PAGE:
MK has a highly detailed tactical wetsuit, and features one black and one red arm. A black rubber air-tank for underwater survival attaches via his belt and slips over the top of the neck stud, allowing the scuba attachment to sit over his mouth. His legs feature dual moulding and have multiple carabiners, straps and reinforced stitching printed in the front. He has a double-sided face print and carries a camera . He has the standard tousled MK hair with a headband.

The Monkey King is wearing bright light orange and red robes with a yellow decorative motif (the plastic is yellow). The robe continues below the waist, where it is tied with a white cummerbund. He has one red and one yellow arm. A black neckerchief is printed on the torso. He also has dual moulded red and black legs, although his boots are of a simpler design. he has the requisite rubber tail, as well as a double-sided face print: one angry, another looking like he is trying to sweet-talk the Dragon King into handing over something valuable for nothing. He carries a simple wooden stick, as he did not have the wishing staff at the time that he first visited the Palace.

We also have a ‘standard’ LEGO skeleton, with sturdy arms and legs. While he is wearing handcuffs, it is not readily chained to the wall and might require a little modification to make this happen.

We have two each of the Crab Generals and Shrimp Soldiers: the crabs have short reddish-brown legos, while the Shrimp has full length dark orange/medium nougat legs. They all share a common torso, featuring plating and teal details printed on the golden armour. There is a teal bow printed on their throats, and they have teal hands (technically bright medium turquoise). They all feature a rubbery headpiece, printed on the front, while most details on the back are moulded. The rab generals have a wide, orange head element, with a disapproving expression, and an impression of a villainous moustache. The shimps have an elongated red moulded head, while their eyes are on stalks, and there are moulded whiskers. The expression on their face appears somewhat confused. Somewhat fair, given the Monkey King’s behaviour on both occasions that he visits the palace.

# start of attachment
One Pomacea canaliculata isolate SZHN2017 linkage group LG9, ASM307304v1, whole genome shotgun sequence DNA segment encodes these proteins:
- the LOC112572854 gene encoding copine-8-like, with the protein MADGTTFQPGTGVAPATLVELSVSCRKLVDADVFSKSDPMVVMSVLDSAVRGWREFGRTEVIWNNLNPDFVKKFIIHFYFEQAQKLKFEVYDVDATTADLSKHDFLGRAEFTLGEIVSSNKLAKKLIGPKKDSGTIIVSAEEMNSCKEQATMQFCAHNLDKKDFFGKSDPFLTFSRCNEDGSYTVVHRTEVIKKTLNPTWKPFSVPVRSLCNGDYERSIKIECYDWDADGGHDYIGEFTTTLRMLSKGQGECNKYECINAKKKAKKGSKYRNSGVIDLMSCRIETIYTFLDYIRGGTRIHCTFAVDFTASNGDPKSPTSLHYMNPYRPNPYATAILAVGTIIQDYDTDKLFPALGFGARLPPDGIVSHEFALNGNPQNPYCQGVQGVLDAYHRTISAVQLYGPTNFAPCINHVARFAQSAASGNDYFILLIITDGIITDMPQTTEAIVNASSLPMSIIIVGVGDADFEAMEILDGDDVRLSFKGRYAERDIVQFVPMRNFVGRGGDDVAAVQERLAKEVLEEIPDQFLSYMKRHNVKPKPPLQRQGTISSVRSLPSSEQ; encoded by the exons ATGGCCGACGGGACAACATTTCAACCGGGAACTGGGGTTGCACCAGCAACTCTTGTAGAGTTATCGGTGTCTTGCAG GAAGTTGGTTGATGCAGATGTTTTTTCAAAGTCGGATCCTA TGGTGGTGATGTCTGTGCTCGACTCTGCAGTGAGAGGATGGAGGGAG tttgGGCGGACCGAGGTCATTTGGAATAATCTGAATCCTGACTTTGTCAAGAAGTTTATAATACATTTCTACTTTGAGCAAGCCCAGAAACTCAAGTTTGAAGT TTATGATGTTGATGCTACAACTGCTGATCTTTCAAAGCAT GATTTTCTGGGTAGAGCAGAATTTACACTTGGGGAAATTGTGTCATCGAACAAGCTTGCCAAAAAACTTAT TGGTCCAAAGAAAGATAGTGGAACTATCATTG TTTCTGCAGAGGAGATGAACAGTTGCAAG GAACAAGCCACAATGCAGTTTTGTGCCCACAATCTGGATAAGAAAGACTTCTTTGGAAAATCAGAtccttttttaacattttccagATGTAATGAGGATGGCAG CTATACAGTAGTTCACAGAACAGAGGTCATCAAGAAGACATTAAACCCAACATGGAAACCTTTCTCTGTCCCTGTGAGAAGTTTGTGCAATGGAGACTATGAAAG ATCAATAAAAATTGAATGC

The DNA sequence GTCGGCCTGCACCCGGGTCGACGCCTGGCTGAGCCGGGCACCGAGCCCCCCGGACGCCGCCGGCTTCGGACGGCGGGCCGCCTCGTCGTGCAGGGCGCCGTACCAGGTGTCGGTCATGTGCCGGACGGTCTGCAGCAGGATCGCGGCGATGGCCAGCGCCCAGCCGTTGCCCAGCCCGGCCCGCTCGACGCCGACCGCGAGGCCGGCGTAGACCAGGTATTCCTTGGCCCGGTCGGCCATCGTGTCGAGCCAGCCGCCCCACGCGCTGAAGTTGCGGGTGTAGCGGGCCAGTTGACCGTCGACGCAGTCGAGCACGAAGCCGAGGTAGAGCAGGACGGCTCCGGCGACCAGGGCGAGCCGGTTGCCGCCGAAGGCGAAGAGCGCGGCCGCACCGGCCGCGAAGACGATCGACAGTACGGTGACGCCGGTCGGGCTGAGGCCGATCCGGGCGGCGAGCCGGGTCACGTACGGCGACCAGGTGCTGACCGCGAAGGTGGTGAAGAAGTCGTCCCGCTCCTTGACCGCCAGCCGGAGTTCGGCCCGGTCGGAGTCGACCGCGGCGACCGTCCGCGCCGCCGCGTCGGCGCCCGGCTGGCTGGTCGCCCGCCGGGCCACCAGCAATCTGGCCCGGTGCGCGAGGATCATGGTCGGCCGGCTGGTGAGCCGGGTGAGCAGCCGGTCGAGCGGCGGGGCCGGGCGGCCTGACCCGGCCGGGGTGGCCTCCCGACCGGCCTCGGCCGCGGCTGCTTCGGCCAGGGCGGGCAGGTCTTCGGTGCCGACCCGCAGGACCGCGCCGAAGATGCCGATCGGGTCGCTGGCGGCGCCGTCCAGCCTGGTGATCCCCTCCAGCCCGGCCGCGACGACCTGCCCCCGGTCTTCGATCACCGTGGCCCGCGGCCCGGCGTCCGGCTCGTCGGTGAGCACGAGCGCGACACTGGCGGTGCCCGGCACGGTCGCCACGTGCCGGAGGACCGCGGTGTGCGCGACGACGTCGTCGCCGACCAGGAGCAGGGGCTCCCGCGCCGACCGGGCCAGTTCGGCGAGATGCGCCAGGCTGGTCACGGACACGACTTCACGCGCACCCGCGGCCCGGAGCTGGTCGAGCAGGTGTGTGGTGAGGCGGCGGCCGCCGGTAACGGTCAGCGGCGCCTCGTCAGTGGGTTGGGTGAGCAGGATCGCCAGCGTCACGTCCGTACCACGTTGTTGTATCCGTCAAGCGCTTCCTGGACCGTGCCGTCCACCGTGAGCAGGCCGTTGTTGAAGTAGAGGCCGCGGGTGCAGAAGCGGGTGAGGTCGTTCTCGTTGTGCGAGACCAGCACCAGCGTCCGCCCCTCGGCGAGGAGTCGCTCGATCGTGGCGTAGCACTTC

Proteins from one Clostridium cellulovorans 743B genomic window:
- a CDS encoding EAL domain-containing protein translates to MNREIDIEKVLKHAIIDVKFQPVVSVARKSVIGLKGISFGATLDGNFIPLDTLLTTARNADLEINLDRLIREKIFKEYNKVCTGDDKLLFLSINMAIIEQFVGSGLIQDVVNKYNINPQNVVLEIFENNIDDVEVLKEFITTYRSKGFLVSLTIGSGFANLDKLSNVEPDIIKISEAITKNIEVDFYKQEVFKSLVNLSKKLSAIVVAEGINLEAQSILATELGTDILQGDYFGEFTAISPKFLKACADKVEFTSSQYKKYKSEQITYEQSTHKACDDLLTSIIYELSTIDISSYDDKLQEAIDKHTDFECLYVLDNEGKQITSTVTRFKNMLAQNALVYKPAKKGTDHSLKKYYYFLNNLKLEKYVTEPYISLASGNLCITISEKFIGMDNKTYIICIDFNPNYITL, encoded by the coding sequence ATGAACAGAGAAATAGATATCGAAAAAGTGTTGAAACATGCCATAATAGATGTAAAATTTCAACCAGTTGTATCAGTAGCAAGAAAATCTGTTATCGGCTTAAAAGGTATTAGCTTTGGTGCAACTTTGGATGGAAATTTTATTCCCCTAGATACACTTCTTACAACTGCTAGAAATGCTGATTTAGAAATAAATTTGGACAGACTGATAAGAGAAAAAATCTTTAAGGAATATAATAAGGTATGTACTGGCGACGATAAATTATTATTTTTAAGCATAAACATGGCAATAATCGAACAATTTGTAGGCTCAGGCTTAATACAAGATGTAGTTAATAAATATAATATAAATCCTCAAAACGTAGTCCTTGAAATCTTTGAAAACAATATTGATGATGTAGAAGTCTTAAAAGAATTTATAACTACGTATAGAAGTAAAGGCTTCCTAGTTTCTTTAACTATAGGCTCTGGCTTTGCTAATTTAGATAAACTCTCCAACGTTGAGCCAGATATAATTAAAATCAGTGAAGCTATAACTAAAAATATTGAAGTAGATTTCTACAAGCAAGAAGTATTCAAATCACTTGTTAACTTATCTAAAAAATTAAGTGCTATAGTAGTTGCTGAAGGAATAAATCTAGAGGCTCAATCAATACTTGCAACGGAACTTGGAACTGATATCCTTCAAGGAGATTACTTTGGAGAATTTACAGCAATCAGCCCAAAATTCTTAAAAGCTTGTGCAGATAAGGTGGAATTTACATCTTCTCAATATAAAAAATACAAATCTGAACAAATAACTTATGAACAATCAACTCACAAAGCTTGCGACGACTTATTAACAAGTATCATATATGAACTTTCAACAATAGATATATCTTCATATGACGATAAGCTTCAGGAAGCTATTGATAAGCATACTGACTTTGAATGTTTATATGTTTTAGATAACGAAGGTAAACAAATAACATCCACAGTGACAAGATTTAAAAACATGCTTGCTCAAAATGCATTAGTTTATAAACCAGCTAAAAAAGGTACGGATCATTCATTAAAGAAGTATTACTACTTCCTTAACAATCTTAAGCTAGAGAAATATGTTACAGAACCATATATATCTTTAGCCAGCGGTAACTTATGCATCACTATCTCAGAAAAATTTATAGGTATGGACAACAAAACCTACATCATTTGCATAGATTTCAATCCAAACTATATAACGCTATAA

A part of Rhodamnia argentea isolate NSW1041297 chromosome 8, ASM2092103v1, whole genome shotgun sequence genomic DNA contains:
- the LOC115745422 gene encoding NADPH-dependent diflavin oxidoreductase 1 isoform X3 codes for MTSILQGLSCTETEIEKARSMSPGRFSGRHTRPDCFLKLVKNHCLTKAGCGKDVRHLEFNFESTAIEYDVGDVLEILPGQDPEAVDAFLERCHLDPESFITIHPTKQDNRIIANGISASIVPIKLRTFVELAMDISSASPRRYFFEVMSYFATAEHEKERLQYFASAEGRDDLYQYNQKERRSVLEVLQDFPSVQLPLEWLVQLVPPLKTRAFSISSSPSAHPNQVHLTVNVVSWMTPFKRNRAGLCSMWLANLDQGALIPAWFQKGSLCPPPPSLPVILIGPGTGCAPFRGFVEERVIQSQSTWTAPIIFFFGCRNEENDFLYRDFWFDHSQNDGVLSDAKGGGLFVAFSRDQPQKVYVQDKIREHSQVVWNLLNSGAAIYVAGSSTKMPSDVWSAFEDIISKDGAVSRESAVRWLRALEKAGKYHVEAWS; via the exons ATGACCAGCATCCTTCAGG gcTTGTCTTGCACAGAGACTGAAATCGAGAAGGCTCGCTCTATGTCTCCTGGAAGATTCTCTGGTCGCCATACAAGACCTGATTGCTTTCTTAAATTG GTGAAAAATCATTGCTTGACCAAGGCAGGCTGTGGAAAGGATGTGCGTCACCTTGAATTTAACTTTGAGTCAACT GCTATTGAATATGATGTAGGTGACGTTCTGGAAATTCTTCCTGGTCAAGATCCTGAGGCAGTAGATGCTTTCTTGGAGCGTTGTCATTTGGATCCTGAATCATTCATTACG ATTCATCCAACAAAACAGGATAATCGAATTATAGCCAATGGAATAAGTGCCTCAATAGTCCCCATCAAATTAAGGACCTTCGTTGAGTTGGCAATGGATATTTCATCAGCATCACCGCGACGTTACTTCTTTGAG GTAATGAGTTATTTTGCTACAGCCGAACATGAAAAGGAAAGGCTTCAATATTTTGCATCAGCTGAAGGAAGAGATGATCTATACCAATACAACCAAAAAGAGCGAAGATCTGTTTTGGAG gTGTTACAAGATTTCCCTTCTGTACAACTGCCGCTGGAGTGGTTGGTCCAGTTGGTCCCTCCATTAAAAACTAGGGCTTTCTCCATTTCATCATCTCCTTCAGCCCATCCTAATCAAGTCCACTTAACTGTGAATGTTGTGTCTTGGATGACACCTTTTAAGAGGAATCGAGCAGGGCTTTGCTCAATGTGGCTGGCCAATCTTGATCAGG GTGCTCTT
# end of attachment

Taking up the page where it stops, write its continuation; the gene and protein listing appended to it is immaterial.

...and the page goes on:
The Turtle minister has a [azure ] torso and the impression of part of his shell being hidden under his shirt. The collar and belt details are elegant, while it appears as though his shell is held on like a backpack. The shell is a nicely printed 2×2 dich. He has a lot of fine line work on his face, implying a long and distinguished career, and he also appears to have a small moustache. He has short dark blue legs, and wears a hat made of a truncated cone element mounted on a 1×1 plate with bars on 2 sides. He carries an elegant paint brush and scroll to take minutes at meetings and write down new proclaimations from the Dragon King..

Finally, the Dragon of the East. He has elegantly detailed teal and gold printing,on the torso, as well as his legs. He wears a teal cape, and has bright reddish violet hair and beard with a golden headdress. He carries a sword similar to Mei’s, but with a satin reddish violet blade, and a staff featuring a dragon’s head. He has dual facial expressions, including a surprised, open mouth, and a marginally sterner one, BUT it is hard to distinguish between the tow with the hair piece in place.

The minifigures have so much detail compared to what we see on screen. It was revealed at a round table meeting with Fan Media that design lead Xiaodong Wen designs the figures and sets up their concept art. This style is then simplified by the animation studio, while graphic designers realise how the more detailed final artwork will appear on the minifigures.

With such a splendid array of minifigures, I could not wait to see how the build came together.

The Final Model

The model is set over two levels, and while closed, there appears to be a highly decorated palace built atop a cliff face, with a gated stair leading the way to a small pavilion, as well as the pillar of the ocean. To the left, a large dragon waits to defend the palace.

The rock face splits apart, revealing the Royal Throne Room. and inviting the minifigures inside. Jade tiling leads up to the golden throne, while at the front, tables for a tea ceremony are on either side of the room. Golden filagree fences are folded down to lie in parallel with the sloped bricks beside the stairway. A large golden decorated coach wheel, is mounted above the throne.

Turning the model around, we see a number of other rooms, which are built up one at a time in the construction process.

We build up a (conference room) with chairs facing each other, with a picture illustrating the fable of the wise old man; a bedroom – with scrolls hidden under the elaborate bed. The front wall of this room features a family portrait of the Dragon Clan – East, West, North and South, with a sign reading ‘commemorate’ underneath. Placed on a transparent light blue window, it helps to lighten the front aspects of the model.